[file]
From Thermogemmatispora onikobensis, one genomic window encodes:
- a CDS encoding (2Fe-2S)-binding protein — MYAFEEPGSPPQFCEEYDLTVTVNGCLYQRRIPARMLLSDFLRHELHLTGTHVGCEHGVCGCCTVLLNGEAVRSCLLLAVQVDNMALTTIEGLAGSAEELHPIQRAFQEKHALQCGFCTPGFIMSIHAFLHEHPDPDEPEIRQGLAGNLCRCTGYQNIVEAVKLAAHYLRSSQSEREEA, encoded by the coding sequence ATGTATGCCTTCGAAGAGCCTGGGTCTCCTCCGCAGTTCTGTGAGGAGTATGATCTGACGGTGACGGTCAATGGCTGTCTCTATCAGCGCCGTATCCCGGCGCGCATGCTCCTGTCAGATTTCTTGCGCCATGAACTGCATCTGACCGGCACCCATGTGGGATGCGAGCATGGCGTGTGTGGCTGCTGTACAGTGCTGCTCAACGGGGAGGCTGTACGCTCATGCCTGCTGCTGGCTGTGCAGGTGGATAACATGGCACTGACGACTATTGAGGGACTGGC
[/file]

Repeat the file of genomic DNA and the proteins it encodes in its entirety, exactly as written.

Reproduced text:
From Thermogemmatispora onikobensis, one genomic window encodes:
- a CDS encoding (2Fe-2S)-binding protein — MYAFEEPGSPPQFCEEYDLTVTVNGCLYQRRIPARMLLSDFLRHELHLTGTHVGCEHGVCGCCTVLLNGEAVRSCLLLAVQVDNMALTTIEGLAGSAEELHPIQRAFQEKHALQCGFCTPGFIMSIHAFLHEHPDPDEPEIRQGLAGNLCRCTGYQNIVEAVKLAAHYLRSSQSEREEA, encoded by the coding sequence ATGTATGCCTTCGAAGAGCCTGGGTCTCCTCCGCAGTTCTGTGAGGAGTATGATCTGACGGTGACGGTCAATGGCTGTCTCTATCAGCGCCGTATCCCGGCGCGCATGCTCCTGTCAGATTTCTTGCGCCATGAACTGCATCTGACCGGCACCCATGTGGGATGCGAGCATGGCGTGTGTGGCTGCTGTACAGTGCTGCTCAACGGGGAGGCTGTACGCTCATGCCTGCTGCTGGCTGTGCAGGTGGATAACATGGCACTGACGACTATTGAGGGACTGGC